In the middle of a press briefing, a Sony representative plunked down the new Party-shot dock, with one of the company's two new Cyber-shot cameras parked in it. It automatically began to whir, rotate, tilt, zoom, snap and flash in our faces. And we began to go through what we retrospectively realised were the five stages of grief.
- Denial: They're joking, right?
- Anger: Do they think people are that desperate for party photos and so lazy they can't be bothered to shoot them? Are the social aspects of photographing friends and family so trivial that a robotic dock, as likely to wrongly detect and shoot a chair as to shoot a real face, can replace a human photographer?
- Bargaining: I'll say anything you want. JUST PLEASE STOP THE FLASH.
- Depression: Maybe we're just too old, anti-social and camera-shy to appreciate what a major advance in lifestyle photography this is.
- Acceptance: We suppose this could result in better photos of drunk students, since they won't be affected by alcohol-induced hand shake. And toddlers and cats will think it's a toy and be transfixed by it, providing endless minutes of entertainment. Plus, with the simultaneous video out, it could conceivably be a hit at small gatherings.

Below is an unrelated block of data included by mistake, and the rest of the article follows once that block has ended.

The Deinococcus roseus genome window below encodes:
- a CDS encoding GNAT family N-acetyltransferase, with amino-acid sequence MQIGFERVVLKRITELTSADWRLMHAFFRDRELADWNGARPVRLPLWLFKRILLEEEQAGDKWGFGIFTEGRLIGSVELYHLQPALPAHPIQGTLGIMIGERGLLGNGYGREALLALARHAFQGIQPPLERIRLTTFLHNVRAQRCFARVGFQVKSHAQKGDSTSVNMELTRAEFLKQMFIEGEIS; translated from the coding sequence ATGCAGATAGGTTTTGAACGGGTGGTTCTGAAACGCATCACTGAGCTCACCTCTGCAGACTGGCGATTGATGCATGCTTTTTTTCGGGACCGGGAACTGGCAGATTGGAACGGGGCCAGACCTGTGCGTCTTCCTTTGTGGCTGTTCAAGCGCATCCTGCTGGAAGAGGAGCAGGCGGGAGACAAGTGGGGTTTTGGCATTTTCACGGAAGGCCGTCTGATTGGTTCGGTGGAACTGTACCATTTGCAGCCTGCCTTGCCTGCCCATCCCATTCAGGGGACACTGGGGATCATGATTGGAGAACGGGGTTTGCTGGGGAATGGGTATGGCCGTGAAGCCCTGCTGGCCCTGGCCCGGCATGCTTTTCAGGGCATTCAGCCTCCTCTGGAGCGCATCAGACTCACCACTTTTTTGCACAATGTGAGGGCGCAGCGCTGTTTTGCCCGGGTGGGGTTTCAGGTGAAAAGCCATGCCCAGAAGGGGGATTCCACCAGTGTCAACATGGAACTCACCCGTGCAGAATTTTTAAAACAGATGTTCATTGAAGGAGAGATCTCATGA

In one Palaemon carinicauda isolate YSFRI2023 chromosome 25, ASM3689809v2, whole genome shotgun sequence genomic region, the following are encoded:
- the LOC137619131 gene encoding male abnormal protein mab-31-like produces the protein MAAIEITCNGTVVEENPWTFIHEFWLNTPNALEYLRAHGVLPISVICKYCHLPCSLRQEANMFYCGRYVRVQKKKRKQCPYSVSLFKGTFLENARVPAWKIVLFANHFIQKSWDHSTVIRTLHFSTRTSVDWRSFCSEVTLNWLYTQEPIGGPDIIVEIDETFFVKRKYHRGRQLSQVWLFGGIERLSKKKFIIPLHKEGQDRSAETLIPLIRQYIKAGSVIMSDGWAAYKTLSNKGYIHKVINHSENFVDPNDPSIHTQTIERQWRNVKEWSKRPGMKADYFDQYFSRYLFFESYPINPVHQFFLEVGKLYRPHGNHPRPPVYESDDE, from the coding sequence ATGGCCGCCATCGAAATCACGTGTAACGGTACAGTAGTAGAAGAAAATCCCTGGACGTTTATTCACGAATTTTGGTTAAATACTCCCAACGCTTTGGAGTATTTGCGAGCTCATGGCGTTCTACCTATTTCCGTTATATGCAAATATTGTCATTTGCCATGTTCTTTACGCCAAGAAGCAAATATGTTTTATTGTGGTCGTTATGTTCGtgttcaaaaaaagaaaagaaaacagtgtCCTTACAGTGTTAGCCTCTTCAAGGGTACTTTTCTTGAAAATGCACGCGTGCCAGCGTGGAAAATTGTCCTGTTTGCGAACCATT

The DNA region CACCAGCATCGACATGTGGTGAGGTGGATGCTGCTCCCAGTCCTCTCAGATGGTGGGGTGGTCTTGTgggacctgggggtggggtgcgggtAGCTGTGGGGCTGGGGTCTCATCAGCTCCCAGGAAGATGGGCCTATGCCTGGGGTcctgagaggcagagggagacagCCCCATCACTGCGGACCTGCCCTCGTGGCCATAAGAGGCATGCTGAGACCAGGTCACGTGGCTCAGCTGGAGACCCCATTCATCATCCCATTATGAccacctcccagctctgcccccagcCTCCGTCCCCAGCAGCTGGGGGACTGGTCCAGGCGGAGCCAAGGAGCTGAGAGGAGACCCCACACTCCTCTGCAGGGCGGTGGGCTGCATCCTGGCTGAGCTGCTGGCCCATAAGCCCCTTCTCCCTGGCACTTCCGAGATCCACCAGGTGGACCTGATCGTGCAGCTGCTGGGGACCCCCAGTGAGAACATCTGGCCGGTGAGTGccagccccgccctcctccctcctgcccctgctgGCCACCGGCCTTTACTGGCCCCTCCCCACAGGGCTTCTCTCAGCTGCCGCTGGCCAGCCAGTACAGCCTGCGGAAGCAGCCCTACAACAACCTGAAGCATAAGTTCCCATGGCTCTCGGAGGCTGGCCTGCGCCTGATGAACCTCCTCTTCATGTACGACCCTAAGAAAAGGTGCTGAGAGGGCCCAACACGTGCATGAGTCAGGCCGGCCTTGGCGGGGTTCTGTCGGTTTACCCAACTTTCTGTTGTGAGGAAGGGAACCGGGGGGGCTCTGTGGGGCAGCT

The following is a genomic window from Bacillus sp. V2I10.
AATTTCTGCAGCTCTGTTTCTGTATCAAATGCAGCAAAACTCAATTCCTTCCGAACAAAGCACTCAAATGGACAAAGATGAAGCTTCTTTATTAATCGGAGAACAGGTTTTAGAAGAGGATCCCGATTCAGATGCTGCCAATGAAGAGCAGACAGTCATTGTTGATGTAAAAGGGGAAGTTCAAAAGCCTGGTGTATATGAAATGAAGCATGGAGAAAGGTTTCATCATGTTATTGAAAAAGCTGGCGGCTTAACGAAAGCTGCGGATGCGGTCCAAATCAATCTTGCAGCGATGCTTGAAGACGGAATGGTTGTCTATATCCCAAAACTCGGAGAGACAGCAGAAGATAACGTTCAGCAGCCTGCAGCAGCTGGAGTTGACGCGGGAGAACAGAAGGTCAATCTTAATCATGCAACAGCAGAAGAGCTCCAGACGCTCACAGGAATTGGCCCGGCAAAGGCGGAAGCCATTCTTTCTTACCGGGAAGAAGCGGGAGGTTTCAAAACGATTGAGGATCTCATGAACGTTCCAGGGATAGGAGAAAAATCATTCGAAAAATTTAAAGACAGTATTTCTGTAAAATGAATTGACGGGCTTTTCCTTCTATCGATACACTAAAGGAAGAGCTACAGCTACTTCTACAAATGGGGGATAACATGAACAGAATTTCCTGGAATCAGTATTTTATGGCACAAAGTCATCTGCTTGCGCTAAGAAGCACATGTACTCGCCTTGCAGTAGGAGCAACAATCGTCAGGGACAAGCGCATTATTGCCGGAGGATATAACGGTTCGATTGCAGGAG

For what it's worth, the Party-shot runs on AA batteries and can keep going for 10 hours, although your camera battery will run out far sooner, thanks to the constant power-draining zooming. You'll be able to control rotation angle, shooting frequency and flash. Available tilt angles will depend on the camera model. It will initially only work with the two new models, the Cyber-shot DSC-TX1 and DSC-WX1, although we're sure Sony's future ultra-compacts will know the joy of Party-shot compatibility too.
UK pricing and availability is yet to be announced, but it will be going for $150 (£90) in the US. Click through our photo gallery to feast your eyes further on this contraption.